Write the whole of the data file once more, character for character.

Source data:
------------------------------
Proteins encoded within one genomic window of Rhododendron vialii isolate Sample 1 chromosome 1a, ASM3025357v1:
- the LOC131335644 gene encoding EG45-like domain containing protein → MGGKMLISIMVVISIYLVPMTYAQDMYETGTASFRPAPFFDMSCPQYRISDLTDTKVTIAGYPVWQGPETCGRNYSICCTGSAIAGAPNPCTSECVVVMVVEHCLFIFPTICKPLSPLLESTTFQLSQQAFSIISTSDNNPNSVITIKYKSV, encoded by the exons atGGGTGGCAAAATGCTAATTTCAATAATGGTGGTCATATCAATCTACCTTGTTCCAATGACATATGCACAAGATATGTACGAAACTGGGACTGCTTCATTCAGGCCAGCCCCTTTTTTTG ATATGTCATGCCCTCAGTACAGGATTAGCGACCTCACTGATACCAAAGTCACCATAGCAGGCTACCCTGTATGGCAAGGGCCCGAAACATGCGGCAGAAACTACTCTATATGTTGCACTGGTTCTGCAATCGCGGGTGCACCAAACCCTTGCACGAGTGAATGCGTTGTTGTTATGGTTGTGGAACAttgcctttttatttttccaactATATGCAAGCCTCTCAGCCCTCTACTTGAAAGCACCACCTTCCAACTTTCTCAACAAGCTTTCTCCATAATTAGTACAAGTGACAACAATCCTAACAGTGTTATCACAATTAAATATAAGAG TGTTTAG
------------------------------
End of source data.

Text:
Proteins encoded within one genomic window of Rhododendron vialii isolate Sample 1 chromosome 1a, ASM3025357v1:
- the LOC131335644 gene encoding EG45-like domain containing protein → MGGKMLISIMVVISIYLVPMTYAQDMYETGTASFRPAPFFDMSCPQYRISDLTDTKVTIAGYPVWQGPETCGRNYSICCTGSAIAGAPNPCTSECVVVMVVEHCLFIFPTICKPLSPLLESTTFQLSQQAFSIISTSDNNPNSVITIKYKSV, encoded by the exons atGGGTGGCAAAATGCTAATTTCAATAATGGTGGTCATATCAATCTACCTTGTTCCAATGACATATGCACAAGATATGTACGAAACTGGGACTGCTTCATTCAGGCCAGCCCCTTTTTTTG ATATGTCATGCCCTCAGTACAGGATTAGCGACCTCACTGATACCAAAGTCACCATAGCAGGCTACCCTGTATGGCAAGGGCCCGAAACATGCGGCAGAAACTACTCTATATGTTGCACTGGTTCTGCAATCGCGGGTGCACCAAACCCTTGCACGAGTGAATGCGTTGTTGTTATGGTTGTGGAACAttgcctttttatttttccaactATATGCAAGCCTCTCAGCCCTCTACTTGAAAGCACCACCTTCCAACTTTCTCAACAAGCTTTCTCCATAATTAGTACAAGTGACAACAATCCTAACAGTGTTATCACAATTAAATATAAGAG TGTTTAG